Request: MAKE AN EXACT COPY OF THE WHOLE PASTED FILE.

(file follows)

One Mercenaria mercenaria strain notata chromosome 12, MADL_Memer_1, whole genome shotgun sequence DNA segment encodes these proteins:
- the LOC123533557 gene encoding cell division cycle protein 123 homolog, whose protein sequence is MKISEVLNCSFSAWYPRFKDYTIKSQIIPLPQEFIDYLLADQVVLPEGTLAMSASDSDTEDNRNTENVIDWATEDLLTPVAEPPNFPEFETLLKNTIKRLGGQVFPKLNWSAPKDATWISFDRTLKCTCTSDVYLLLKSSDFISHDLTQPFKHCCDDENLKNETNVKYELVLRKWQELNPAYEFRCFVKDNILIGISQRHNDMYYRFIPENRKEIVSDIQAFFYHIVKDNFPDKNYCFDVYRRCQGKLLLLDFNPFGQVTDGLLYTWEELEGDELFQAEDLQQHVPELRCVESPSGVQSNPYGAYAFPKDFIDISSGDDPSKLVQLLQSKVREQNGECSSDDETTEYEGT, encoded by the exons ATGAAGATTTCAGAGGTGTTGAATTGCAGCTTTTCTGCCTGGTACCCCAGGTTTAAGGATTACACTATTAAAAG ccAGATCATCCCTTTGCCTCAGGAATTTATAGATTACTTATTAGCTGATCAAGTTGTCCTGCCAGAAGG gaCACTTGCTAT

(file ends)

One Mercenaria mercenaria strain notata chromosome 12, MADL_Memer_1, whole genome shotgun sequence DNA segment encodes these proteins:
- the LOC123533557 gene encoding cell division cycle protein 123 homolog, whose protein sequence is MKISEVLNCSFSAWYPRFKDYTIKSQIIPLPQEFIDYLLADQVVLPEGTLAMSASDSDTEDNRNTENVIDWATEDLLTPVAEPPNFPEFETLLKNTIKRLGGQVFPKLNWSAPKDATWISFDRTLKCTCTSDVYLLLKSSDFISHDLTQPFKHCCDDENLKNETNVKYELVLRKWQELNPAYEFRCFVKDNILIGISQRHNDMYYRFIPENRKEIVSDIQAFFYHIVKDNFPDKNYCFDVYRRCQGKLLLLDFNPFGQVTDGLLYTWEELEGDELFQAEDLQQHVPELRCVESPSGVQSNPYGAYAFPKDFIDISSGDDPSKLVQLLQSKVREQNGECSSDDETTEYEGT, encoded by the exons ATGAAGATTTCAGAGGTGTTGAATTGCAGCTTTTCTGCCTGGTACCCCAGGTTTAAGGATTACACTATTAAAAG ccAGATCATCCCTTTGCCTCAGGAATTTATAGATTACTTATTAGCTGATCAAGTTGTCCTGCCAGAAGG gaCACTTGCTAT